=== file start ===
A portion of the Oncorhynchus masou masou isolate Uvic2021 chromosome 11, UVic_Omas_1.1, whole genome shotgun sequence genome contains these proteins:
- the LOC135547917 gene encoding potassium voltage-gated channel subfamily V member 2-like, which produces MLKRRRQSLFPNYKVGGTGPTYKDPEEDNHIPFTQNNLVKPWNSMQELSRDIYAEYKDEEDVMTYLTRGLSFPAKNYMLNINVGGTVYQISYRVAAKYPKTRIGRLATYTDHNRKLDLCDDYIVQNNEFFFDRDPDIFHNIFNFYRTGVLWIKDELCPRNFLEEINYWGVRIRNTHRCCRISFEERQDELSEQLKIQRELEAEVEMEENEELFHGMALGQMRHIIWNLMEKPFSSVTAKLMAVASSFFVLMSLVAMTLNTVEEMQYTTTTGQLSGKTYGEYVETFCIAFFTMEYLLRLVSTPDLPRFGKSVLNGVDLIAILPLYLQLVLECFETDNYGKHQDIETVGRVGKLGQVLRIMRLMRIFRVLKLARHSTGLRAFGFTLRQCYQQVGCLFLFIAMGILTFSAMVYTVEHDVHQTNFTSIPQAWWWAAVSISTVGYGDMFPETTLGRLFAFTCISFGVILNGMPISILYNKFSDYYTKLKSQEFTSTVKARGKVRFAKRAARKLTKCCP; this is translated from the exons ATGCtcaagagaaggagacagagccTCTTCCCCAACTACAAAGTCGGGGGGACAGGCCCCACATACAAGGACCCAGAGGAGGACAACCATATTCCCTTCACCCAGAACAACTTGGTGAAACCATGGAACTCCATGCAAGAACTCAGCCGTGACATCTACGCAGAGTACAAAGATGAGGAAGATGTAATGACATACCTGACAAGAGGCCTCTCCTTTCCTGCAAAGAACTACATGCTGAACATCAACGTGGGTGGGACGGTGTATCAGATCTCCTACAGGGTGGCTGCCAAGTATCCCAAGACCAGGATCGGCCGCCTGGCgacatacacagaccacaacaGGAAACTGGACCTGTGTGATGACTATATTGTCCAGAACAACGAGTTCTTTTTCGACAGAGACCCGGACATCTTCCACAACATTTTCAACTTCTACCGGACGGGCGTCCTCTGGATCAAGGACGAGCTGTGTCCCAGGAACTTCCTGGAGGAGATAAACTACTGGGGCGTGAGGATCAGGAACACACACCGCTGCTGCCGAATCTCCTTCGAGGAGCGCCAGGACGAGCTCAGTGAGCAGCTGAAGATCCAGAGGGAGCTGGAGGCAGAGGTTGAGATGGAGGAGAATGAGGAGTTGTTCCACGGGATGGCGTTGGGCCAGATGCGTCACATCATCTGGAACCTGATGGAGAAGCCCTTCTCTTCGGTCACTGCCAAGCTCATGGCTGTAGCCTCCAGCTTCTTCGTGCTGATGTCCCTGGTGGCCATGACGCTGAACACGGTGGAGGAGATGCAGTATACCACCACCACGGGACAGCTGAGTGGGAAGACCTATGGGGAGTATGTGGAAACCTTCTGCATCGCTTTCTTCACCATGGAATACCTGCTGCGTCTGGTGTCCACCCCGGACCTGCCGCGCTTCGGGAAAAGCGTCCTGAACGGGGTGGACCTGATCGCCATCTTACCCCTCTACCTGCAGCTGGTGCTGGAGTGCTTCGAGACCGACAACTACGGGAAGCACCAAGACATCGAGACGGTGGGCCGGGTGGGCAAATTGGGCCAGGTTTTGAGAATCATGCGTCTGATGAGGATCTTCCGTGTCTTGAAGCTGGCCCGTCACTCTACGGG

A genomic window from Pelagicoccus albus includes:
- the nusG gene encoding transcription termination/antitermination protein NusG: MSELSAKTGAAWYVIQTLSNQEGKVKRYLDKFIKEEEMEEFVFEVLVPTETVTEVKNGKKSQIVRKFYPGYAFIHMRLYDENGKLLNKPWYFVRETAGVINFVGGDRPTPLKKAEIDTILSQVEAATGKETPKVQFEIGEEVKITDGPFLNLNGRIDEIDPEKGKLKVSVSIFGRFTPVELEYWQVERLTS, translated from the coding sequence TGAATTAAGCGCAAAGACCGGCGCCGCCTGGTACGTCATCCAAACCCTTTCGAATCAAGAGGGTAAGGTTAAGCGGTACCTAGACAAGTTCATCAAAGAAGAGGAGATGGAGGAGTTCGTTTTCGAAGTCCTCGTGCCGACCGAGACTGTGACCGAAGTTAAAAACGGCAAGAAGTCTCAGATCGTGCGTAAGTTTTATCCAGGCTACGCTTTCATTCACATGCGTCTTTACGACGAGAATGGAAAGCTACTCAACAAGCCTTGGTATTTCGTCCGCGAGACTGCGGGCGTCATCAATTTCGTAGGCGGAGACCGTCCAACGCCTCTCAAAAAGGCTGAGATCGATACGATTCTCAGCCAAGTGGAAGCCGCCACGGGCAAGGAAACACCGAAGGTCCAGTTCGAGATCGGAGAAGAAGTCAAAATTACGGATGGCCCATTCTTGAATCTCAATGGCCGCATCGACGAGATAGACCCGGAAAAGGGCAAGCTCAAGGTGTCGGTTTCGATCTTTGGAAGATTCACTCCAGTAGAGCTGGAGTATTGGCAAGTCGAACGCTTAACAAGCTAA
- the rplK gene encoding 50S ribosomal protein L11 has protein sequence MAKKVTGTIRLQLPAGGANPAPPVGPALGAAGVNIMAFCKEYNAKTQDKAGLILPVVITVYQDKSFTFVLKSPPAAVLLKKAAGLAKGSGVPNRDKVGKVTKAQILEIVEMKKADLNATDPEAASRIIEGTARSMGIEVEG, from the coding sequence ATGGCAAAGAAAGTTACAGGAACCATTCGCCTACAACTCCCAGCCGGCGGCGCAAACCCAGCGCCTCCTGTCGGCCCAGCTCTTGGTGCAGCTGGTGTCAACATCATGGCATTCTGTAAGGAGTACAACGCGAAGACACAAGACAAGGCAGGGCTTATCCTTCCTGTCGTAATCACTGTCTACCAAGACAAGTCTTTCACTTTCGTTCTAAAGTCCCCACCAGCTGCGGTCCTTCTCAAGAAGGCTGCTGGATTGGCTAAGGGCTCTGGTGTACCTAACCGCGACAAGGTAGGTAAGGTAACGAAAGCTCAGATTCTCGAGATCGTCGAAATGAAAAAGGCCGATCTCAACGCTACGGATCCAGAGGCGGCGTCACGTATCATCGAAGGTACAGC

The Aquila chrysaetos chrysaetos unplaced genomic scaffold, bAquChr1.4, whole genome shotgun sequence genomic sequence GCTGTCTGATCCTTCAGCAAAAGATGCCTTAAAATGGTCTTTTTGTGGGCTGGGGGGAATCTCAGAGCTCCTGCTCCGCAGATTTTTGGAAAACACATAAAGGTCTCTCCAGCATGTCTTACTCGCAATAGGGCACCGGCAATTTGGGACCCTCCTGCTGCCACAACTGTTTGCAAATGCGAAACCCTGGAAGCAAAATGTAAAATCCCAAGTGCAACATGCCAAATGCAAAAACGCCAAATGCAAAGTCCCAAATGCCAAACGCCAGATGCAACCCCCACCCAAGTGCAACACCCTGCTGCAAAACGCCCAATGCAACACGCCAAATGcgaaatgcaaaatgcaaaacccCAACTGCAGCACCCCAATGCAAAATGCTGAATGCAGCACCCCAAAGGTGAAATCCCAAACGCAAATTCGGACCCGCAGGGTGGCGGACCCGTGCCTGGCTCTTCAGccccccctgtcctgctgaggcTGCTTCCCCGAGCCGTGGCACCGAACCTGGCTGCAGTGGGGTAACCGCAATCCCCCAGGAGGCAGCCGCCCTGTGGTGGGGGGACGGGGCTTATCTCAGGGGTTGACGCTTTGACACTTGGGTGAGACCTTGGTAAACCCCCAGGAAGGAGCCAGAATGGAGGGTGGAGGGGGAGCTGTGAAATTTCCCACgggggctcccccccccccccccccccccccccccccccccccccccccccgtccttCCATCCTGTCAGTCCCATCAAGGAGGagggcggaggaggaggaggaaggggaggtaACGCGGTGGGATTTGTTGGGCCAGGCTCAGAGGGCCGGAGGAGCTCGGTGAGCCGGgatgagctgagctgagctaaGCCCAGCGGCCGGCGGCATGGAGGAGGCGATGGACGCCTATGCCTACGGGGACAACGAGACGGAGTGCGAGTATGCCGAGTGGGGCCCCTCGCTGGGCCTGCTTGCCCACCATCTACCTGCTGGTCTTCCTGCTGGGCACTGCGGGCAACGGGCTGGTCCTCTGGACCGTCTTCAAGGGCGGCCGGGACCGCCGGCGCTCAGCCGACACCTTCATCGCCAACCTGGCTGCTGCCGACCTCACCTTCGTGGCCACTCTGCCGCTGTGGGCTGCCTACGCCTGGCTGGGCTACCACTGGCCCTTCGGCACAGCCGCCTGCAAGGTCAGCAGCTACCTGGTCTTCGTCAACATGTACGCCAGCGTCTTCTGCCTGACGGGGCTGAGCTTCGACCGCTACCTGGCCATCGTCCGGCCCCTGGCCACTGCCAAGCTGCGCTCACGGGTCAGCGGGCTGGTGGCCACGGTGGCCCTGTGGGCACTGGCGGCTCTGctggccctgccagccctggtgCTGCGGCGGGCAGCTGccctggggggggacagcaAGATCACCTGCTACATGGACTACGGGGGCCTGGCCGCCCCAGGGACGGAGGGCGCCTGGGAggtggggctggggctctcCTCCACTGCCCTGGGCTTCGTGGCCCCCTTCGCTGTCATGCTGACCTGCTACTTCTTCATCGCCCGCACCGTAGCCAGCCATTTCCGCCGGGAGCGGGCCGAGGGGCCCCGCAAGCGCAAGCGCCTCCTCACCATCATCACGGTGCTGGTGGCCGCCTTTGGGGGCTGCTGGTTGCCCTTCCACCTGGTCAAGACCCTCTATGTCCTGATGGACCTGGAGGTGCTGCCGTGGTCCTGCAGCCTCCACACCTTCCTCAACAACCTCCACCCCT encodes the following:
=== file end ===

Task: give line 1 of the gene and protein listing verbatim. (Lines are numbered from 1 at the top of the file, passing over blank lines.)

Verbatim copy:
A portion of the Oncorhynchus masou masou isolate Uvic2021 chromosome 11, UVic_Omas_1.1, whole genome shotgun sequence genome contains these proteins: